At least 36 people have been killed across Iraq as the authorities struggle to contain sectarian violence in which at least 165 have died this week.
At least a dozen people were killed in Baquba
The bodies of 14 Iraqi commandos were recovered in south Baghdad following a gun battle with Shia militiamen.
A car bomb in the shrine city of Karbala killed eight, as others died in attacks on a Shia family and a funeral.
A curfew has been extended in Baghdad to try to quell the violence, sparked by Wednesday's Samarra shrine bombing.
Senior Iraqi political leaders - including the president and prime minister - also met for talks late on Saturday.
In other developments:
- At least a dozen members of a Shia family are gunned down in Baquba, north of Baghdad, officials say
- The number of Iraqi battalions able to fight the insurgency with no US help falls from one to zero, the US military tells Congress - but the number able to fight with some US assistance rises substantially
Civil war fear
This week's violence - which has led to fears that Iraq may descend into civil war - was sparked by the bombing of one of the country's holiest Shia sites, the al-Askari shrine in the city of Samarra.
Prime Minister Ibrahim Jaafari has vowed the government will rebuild the Shia shrine and Sunni holy sites attacked in revenge for the al-Askari bombing.
The Iraqi government has now extended until Monday morning a ban on cars in Baghdad.
The authorities had earlier renewed a curfew covering Baghdad and the provinces of Diyala, Babil and Salahuddine from Friday evening to 1600 (1300 GMT) on Saturday.
Prime Minister Jaafari announced a ban on demonstrations and a clampdown on the carrying of weapons in public.
Defence Minister Saadoun al-Dulaimi called for Iraqis to unite against extremists, saying no one would benefit from civil war.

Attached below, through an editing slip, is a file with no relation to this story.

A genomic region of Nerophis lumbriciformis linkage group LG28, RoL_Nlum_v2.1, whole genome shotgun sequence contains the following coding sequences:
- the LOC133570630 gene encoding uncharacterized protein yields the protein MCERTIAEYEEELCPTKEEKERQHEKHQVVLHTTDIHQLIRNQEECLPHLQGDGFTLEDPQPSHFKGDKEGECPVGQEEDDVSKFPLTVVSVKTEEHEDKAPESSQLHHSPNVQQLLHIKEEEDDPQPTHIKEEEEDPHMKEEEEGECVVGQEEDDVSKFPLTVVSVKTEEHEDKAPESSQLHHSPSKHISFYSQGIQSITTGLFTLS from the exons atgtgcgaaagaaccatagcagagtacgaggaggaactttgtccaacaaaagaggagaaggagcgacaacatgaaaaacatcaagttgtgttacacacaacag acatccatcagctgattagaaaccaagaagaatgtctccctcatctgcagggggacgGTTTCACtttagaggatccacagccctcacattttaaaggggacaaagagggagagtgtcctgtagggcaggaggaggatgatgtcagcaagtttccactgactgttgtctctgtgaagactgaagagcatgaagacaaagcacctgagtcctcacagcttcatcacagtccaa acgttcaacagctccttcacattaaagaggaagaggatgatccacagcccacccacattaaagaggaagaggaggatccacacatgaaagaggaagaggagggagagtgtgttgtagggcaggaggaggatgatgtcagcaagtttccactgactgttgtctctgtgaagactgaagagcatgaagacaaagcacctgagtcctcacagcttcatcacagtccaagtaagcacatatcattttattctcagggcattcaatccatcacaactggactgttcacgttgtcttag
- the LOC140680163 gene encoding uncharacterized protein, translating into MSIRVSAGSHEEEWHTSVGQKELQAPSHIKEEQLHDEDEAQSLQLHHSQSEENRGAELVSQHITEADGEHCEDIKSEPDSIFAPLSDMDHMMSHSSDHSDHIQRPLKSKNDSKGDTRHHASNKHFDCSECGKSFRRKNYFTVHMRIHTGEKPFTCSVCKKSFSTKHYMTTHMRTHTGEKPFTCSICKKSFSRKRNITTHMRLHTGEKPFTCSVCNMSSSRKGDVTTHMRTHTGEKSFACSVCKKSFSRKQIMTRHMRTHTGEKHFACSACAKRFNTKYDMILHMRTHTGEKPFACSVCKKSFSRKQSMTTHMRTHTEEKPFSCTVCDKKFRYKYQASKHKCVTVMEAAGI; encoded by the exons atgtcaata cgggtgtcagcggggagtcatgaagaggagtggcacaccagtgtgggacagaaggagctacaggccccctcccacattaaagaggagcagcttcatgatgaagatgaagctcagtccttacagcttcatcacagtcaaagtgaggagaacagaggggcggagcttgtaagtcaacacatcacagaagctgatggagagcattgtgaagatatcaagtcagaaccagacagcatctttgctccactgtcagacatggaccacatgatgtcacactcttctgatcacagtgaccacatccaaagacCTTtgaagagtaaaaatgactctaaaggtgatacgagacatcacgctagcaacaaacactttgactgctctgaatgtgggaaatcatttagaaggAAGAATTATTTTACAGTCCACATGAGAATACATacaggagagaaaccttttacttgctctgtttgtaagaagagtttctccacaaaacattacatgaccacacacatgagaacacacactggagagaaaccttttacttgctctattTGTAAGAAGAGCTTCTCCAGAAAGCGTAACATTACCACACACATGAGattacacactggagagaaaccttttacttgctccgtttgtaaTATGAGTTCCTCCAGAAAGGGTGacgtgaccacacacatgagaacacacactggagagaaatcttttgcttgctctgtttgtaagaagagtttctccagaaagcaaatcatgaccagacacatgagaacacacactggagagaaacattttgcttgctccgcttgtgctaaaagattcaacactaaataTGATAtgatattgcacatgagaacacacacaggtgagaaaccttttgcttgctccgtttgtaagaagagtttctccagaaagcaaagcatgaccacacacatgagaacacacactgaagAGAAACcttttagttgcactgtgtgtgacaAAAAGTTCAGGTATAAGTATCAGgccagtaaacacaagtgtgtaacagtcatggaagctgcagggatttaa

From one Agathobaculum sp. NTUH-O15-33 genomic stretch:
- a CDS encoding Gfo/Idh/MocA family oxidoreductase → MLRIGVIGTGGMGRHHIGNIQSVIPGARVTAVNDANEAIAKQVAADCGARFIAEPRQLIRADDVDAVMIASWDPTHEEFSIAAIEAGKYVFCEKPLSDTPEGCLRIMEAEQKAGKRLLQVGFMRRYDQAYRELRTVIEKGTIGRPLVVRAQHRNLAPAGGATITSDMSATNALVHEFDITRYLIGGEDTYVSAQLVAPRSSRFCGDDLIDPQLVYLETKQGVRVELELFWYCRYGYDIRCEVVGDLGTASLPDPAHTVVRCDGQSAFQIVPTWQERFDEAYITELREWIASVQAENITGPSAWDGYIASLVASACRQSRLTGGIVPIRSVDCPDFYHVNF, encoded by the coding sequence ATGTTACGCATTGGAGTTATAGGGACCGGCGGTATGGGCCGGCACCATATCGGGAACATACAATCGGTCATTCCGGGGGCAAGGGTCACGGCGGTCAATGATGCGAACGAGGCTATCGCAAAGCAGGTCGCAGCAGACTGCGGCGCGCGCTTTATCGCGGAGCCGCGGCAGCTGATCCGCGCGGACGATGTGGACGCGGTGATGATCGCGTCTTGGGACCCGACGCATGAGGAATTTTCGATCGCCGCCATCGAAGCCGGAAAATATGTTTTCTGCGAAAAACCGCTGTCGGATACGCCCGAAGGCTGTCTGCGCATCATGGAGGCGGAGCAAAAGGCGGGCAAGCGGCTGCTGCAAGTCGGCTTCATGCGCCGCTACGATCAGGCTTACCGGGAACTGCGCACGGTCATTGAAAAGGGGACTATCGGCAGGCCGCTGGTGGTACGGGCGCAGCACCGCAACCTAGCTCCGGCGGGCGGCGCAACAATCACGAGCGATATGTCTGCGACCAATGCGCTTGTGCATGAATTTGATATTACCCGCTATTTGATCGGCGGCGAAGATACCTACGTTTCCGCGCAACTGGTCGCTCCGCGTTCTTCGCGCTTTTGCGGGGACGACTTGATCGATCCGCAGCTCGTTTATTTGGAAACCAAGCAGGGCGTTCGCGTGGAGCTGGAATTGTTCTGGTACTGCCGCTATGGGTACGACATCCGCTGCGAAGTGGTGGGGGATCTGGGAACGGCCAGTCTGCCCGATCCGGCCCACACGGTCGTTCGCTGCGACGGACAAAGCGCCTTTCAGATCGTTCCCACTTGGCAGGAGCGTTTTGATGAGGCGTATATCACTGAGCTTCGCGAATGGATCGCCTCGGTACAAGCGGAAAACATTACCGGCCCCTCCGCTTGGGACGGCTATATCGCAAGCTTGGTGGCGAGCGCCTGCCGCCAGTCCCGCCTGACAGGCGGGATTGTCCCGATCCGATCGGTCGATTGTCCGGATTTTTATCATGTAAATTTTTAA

"We are ready to fill the streets with armoured vehicles," he told a news conference in Baghdad on Saturday.
Plea for calm
Despite measures taken by the authorities, violence broke out on Saturday at the funeral of Atwar Bahjat, a prominent Iraqi journalist.
Bahjat and her crew were attacked and killed while reporting
The funeral procession came under fire as it was approaching the cemetery, and then was bombed as it returned after the burial.
At least two people are reported to have died in the blast, and five more were injured, some seriously.
Ms Bahjat and two crew members from al-Arabiya TV were killed in the wake of the attack on the al-Askari shrine.
In Karbala, a predominantly Shia market city which is not under curfew, at least eight were killed and 30 injured in a car bombing.
US President George W Bush has urged restraint, saying: "This is a moment of choosing for the Iraqi people."
The BBC's Jon Brain in Baghdad says the centre of Baghdad has been calm, with the streets virtually empty for a second day and no newspapers published.
Shia and Sunni Muslim leaders in Iraq and abroad used Friday prayers to issue appeals for restraint and unity.